1 Quick Start

Documentation and tutorials for this project are located in the Tracing Plane Wiki; see also the Tracing Plane Javadocs

2 Concepts

The Tracing Plane introduces two key abstractions: BaggageContexts and Execution-Flow Scoped Variables.

2.1 BaggageContext

A BaggageContext is a general-purpose request context, intended to be used within and across distributed services.

For example, a request in a microservices environment might involve multiple services, which make calls across the network to each other.

For each request, a BaggageContext carries request metadata (things like request IDs, tags, etc.). Its goal is to be passed alongside the request while it executes.

It's very useful to pass around BaggageContext objects at runtime. They are used by a range of different debugging and monitoring tools, the classic example being distributed tracing (like Zipkin and OpenTracing and Dapper). However, there are also other cool examples, like resource management and dynamic monitoring. We use the name tracing tools to refer to such tools.

2.2 Execution-Flow Scoped Variables

An execution-flow scoped variable is similar, in concept, to a thread-local variable. However, instead of being dynamically scoped to threads, EFS variables are scoped to end-to-end requests.

EFS variables follow requests inline as they execute. The TraceID used by distributed tracing tools is an example of an execution-flow scoped variable.

Updates to an EFS variable occur locally to an EFS instance -- for example, if my request is doing several things concurrently, they might have different values for their respective EFS variables. This relates to the notion of causality -- EFS variables follow execution's causality. The SpanID used by distributed tracing tools is an EFS variable that demonstrates this -- several concurrent execution branches could be executing simultaneously, each with a different value for SpanID.

The Tracing Plane exposes EFS variables with an interface definition language, called BDL (Baggage Definition Language), and corresponding compiler. BDL is similar to protocol buffers, and generates accessors that interface with BaggageContext instances and encapsulate all of the concurrency and propagation nuances that are easy to get wrong.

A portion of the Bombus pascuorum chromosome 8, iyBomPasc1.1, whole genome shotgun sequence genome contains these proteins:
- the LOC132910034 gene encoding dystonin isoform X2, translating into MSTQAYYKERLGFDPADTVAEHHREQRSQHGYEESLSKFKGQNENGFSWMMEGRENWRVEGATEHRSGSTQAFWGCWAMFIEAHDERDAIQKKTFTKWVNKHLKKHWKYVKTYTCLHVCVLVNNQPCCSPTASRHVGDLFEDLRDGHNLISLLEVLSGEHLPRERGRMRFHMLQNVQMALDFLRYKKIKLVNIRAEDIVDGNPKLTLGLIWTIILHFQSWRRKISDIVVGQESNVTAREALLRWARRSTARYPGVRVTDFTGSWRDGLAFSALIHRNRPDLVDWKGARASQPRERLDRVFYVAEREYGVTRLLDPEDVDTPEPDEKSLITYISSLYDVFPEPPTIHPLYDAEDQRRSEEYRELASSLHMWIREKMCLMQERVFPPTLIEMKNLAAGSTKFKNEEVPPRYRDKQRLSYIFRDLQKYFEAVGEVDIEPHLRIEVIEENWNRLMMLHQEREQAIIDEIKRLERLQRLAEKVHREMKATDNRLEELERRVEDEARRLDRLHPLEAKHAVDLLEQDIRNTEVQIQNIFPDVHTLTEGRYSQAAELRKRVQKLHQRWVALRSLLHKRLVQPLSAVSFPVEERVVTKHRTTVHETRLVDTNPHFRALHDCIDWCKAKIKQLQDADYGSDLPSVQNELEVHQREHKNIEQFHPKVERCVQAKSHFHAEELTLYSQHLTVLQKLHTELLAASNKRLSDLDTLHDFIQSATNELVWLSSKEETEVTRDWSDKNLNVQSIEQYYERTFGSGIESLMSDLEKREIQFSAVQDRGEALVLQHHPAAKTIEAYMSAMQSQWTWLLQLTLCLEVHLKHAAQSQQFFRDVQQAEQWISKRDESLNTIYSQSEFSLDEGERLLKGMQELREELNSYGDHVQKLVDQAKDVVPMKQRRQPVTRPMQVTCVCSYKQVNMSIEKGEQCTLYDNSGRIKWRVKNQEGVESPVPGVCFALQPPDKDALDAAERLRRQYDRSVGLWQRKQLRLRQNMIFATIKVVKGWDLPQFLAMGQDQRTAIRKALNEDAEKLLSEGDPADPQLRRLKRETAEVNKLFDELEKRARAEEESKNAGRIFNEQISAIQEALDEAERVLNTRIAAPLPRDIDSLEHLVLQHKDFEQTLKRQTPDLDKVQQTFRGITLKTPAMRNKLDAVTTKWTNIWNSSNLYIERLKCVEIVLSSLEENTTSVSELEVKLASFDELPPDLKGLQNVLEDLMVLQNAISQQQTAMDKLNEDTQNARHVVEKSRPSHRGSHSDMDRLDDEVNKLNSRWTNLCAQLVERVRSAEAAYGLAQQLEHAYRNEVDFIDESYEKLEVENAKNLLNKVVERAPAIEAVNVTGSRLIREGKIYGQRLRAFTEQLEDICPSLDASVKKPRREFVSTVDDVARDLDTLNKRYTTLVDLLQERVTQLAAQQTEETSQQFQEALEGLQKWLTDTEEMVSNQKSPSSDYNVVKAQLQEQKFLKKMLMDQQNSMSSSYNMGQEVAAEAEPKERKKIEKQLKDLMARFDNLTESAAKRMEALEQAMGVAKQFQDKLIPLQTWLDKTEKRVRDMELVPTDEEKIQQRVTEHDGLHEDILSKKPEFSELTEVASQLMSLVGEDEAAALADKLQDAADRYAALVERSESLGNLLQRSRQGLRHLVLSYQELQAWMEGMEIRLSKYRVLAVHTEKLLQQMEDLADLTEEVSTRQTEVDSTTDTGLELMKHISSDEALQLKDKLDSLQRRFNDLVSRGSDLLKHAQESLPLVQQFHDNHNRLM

3 Project Information

3.1 Project Goals

It's actually very hard to get context propagation right and very hard to deploy new tracing tools in today's distributed systems:

In general, we want a BaggageContext that can carry any tracing tool's data in a consistent way.

The Tracing Plane is a layered design for context propagation in distributed systems. It involves a data serialization format, a protocol for interpreting data, an interface definition language (called BDL -- Baggage Definition Language), and compiler.

The tracing plane enables interoperability between systems and tracing applications. It provides a "narrow waist" for tracing, analogous to the role of TCP/IP in networking.

3.2 Similar Projects

There are some similar projects, that we list here to make it more concrete what the Tracing Plane is:

3.3 Project Status

This is an active research project at Brown University by Jonathan Mace and Prof. Rodrigo Fonseca. This work is supported in part by NSF award 1452712, and from generous gifts from Facebook and Google.

The Tracing Plane is motivated by many years of collective experience in end-to-end tracing and numerous tracing-related research projects including X-Trace, Quanto, Retro, Pivot Tracing. You can also check out our research group's GitHub.

We currently provide a Java implementation of the Tracing Plane. However, the Tracing Plane is not tightly coupled to Java, and is designed with interoperability in mind - between languages, systems, platforms, etc.

Keep an eye out for our research paper about Baggage, coming soon.

4 Other Useful Links

Project Wiki

Tracing Plane Javadoc

Example Zipkin / OpenTracing Tracers that are backed by BDL: